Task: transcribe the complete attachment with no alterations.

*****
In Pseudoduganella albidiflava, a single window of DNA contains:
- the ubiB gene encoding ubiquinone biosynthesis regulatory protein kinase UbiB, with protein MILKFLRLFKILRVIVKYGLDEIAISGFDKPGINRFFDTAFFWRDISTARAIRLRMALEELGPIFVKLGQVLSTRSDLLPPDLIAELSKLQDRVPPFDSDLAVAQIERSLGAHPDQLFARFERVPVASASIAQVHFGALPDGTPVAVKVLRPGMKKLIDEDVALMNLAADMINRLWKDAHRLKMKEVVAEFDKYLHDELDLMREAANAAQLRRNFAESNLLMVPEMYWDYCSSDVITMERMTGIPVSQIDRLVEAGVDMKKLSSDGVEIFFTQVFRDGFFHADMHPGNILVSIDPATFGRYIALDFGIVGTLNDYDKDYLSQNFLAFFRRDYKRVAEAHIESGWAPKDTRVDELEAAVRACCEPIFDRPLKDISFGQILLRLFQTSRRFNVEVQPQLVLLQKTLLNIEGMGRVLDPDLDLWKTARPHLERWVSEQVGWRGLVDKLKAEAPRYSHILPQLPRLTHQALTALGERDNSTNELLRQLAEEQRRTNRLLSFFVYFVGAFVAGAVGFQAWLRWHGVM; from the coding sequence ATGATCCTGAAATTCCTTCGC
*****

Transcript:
In Pseudoduganella albidiflava, a single window of DNA contains:
- the ubiB gene encoding ubiquinone biosynthesis regulatory protein kinase UbiB, with protein MILKFLRLFKILRVIVKYGLDEIAISGFDKPGINRFFDTAFFWRDISTARAIRLRMALEELGPIFVKLGQVLSTRSDLLPPDLIAELSKLQDRVPPFDSDLAVAQIERSLGAHPDQLFARFERVPVASASIAQVHFGALPDGTPVAVKVLRPGMKKLIDEDVALMNLAADMINRLWKDAHRLKMKEVVAEFDKYLHDELDLMREAANAAQLRRNFAESNLLMVPEMYWDYCSSDVITMERMTGIPVSQIDRLVEAGVDMKKLSSDGVEIFFTQVFRDGFFHADMHPGNILVSIDPATFGRYIALDFGIVGTLNDYDKDYLSQNFLAFFRRDYKRVAEAHIESGWAPKDTRVDELEAAVRACCEPIFDRPLKDISFGQILLRLFQTSRRFNVEVQPQLVLLQKTLLNIEGMGRVLDPDLDLWKTARPHLERWVSEQVGWRGLVDKLKAEAPRYSHILPQLPRLTHQALTALGERDNSTNELLRQLAEEQRRTNRLLSFFVYFVGAFVAGAVGFQAWLRWHGVM; from the coding sequence ATGATCCTGAAATTCCTTCGC